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In NAFTA Talks, Canada Demands US Drop Anti-Union ‘Right to Work’ Laws

Right to work laws are “a sledgehammer that dilutes worker organization and bargaining, paving the way for lower wages and a host of labor violations”

By Jake Johnson, staff writer for Common Dreams. Published 9-4-2017

“A total of 28 states, including three this year, have passed right-to-work legislation,” writes Christine Owens, executive director of the National Employment Law Project. (Photo: Together We Will SJ‏/Twitter)

Canada has demanded that the United States eliminate anti-union “right-to-work” laws as part of ongoing NAFTA negotiations, the Canadian Globe and Mail reported.

One group of negotiators spent all day Sunday working on the labor file,” The Globe and Mail noted. “One source familiar with the discussions said Canada wants the United States to pass a federal law stopping state governments from enacting right-to-work legislation; the source said the United States has not agreed to such a request.”

In addition, Canadian negotiators are reportedly pressuring both the United States and Mexico “to offer a year of paid family leave, as Canada does.” Continue reading

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Trump Warned: ‘If You End DACA, We Will Make Your Life Impossible’

“The end of DACA would rip apart families, instill fear in communities, make our nation less safe, and hurt our economy.”

By Jessica Corbett, staff writer for Common Dreams. Published 8-31-2017

Photo: United We Dream/Twitter

Following reports that President Donald Trump would end the Deferred Action for Childhood Arrivals (DACA) as early as Friday, immigrant rights activists and supporters of the program reacted with immediate outrage and promises to oppose the president if he makes such a move.

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‘Positively Evil’: Immigrant Checkpoints to Remain Open as Harvey Forces Evacuations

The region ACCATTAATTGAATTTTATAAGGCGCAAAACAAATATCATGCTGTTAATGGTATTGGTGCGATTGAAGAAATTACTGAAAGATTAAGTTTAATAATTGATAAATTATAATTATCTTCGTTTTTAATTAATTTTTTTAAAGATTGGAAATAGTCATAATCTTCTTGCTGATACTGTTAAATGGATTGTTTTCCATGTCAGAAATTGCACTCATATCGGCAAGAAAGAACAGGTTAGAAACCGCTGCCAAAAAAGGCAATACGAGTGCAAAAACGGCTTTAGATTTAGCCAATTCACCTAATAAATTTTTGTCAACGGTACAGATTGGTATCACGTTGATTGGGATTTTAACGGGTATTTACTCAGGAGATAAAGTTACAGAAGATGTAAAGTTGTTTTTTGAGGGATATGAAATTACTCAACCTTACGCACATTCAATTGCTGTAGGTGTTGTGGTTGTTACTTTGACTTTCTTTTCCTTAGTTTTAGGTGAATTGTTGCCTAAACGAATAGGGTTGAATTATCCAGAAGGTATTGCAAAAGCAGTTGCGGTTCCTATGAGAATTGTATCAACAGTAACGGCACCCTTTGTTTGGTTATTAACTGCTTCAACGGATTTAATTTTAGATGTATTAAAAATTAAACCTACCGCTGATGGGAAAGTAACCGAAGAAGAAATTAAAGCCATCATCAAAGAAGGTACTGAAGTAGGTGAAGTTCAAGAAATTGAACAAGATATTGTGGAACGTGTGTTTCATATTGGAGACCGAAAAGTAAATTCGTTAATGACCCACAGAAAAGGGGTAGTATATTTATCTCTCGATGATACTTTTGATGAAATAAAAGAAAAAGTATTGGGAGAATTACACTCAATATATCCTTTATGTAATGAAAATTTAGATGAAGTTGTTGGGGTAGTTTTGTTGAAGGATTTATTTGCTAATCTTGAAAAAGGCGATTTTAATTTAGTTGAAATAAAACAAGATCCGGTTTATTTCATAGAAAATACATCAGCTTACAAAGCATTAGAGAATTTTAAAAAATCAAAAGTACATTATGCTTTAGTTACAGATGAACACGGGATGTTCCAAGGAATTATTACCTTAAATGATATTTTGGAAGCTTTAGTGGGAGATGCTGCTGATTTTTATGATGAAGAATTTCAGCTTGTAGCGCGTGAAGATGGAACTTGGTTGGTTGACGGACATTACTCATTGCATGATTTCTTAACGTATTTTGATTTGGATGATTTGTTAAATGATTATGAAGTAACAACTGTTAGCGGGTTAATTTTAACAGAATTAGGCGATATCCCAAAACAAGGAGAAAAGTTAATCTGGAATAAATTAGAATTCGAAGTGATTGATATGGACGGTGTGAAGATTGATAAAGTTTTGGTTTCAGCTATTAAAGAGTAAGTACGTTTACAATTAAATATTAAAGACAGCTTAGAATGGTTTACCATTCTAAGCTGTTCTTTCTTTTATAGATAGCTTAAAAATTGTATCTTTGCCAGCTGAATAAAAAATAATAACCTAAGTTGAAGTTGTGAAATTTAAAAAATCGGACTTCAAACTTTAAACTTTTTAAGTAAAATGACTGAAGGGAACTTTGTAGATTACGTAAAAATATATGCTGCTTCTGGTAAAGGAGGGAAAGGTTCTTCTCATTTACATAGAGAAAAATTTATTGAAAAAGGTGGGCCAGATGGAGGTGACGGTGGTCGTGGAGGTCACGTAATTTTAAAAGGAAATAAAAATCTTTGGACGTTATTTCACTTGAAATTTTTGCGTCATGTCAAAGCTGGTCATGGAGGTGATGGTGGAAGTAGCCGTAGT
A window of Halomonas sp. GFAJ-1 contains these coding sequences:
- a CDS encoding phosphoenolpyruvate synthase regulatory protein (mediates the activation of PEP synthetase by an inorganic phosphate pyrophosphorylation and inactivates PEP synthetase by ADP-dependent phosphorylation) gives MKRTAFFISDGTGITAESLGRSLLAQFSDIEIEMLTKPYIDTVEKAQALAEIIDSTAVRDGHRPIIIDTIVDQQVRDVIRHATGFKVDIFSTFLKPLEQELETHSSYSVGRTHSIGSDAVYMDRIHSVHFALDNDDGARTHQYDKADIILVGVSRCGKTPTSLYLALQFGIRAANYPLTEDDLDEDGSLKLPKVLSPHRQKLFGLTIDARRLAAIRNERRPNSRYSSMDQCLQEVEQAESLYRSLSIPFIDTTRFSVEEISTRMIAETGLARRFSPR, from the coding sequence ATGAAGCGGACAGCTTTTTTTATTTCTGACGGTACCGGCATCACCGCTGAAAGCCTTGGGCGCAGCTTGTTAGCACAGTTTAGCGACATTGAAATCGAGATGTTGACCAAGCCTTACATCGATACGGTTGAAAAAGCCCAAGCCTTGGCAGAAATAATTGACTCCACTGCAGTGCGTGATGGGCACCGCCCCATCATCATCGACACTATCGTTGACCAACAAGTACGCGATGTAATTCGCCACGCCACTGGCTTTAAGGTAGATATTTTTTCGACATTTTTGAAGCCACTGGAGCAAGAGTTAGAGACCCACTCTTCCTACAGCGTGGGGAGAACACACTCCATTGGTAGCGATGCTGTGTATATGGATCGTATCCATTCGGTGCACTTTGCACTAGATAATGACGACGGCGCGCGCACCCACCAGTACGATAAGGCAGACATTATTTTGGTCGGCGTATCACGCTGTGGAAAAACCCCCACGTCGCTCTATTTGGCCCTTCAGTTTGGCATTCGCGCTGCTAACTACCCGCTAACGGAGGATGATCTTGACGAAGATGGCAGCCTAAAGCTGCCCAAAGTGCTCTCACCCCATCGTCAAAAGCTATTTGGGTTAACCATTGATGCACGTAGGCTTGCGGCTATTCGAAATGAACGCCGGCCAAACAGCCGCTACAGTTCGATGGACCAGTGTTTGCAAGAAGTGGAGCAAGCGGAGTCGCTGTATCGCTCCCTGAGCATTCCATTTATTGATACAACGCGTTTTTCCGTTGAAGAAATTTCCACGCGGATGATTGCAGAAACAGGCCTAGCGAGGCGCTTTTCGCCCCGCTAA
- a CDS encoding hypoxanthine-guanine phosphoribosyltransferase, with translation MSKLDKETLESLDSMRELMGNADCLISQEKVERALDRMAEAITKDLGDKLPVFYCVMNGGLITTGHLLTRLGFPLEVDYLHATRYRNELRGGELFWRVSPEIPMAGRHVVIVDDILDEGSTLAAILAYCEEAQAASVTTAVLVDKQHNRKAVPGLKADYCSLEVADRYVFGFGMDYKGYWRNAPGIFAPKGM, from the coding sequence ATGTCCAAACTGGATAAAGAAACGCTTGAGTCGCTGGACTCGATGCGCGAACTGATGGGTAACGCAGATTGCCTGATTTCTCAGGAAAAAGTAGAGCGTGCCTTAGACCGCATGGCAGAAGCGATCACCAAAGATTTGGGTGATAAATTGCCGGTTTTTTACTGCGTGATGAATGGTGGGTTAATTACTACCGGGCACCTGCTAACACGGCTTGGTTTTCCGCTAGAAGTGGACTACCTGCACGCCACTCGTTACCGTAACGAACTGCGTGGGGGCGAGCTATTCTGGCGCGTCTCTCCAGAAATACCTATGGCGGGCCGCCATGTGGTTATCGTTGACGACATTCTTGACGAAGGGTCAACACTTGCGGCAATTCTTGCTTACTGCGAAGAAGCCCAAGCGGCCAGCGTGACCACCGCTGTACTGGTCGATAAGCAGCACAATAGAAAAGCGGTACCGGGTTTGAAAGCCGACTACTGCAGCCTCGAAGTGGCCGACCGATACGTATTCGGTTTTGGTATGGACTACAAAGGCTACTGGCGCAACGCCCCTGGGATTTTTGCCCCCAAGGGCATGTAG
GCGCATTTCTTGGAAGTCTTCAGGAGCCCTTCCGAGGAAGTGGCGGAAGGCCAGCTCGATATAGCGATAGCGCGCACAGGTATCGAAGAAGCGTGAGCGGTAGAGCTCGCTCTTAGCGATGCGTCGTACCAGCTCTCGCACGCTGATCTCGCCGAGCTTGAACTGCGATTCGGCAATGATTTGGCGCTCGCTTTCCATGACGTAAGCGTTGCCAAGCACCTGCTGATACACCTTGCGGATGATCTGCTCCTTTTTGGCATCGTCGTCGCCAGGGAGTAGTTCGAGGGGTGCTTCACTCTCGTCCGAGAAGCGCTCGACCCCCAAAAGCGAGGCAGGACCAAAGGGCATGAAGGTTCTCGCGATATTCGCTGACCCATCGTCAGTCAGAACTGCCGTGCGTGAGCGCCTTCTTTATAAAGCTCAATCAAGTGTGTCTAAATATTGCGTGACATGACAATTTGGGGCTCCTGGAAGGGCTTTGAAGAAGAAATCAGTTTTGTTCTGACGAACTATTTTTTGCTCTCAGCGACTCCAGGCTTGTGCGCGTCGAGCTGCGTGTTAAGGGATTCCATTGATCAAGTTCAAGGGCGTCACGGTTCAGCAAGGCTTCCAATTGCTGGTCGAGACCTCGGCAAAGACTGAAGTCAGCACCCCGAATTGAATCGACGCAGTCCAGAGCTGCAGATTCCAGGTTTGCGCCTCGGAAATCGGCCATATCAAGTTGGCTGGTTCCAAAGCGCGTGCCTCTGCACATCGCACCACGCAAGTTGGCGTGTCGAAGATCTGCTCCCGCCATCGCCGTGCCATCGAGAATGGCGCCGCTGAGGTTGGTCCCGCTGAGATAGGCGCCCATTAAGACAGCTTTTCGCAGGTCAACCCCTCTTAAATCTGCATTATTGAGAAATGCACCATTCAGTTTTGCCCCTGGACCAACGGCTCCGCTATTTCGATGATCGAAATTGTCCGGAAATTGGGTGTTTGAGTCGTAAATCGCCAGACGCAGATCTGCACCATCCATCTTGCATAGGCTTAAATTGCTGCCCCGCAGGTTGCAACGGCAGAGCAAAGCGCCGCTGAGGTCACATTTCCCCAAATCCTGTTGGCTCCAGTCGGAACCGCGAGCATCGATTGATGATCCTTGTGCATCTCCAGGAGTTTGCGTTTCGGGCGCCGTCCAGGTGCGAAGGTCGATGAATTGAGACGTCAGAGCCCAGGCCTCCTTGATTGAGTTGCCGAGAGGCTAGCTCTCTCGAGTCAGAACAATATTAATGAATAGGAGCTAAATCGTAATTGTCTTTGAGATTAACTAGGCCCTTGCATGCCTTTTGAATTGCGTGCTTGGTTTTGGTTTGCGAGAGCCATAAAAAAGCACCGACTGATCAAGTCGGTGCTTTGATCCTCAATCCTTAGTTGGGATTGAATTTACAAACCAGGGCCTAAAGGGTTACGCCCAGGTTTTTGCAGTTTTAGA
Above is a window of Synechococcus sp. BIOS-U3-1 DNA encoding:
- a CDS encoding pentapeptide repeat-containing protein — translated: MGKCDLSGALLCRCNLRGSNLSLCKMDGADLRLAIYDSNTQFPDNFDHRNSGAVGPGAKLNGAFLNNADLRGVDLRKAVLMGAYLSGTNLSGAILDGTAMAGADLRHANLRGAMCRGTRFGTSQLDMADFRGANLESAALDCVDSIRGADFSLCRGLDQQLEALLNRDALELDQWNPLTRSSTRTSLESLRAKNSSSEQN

“Safety should be a priority regardless of immigration status.”

By Julia Conley, staff writer for Common Dreams. Published 8-25-2017

CBP and ICE suspended border patrol operations during two recent hurricane evacuations, but they have not been given orders to do so as Hurricane Harvey approaches Southeast Texas. (Photo: Jonathan McIntosh/Flickr/cc)

As residents of Southeast Texas evacuate under strict orders in preparation for the rapidly-approaching Hurricane Harvey, members of the area’s immigrant community are being left with an impossible choice on Friday: face the potentially life-threatening storm or follow evacuation orders and risk being detained and even deported.

Border Patrol officials said late Thursday they were not planning to close roadside immigration checkpoints north of the affected area as tens of thousands made their way out of several coastal counties, where Harvey was expected to make landfall by early Saturday. Continue reading

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Moms’ Group Sounds Alarm Over Worst GOP Bill “You’ve Never Heard Of”

“From car safety to clean air and water, Congress is threatening these lifesaving standards.”

By Julia Conley, staff writer for Common Dreams. Published 8-21-2017

The RAA and REINS Act could impact federal agencies’ ability to impose regulations affecting food safety, among other issues that affect Americans. (Photo: Oregon Department of Agriculture/Flickr/cc)

The environmental group Clean Air Moms Action released a new ad campaign Monday urging voters to fight back against two pending  Republican anti-regulation laws.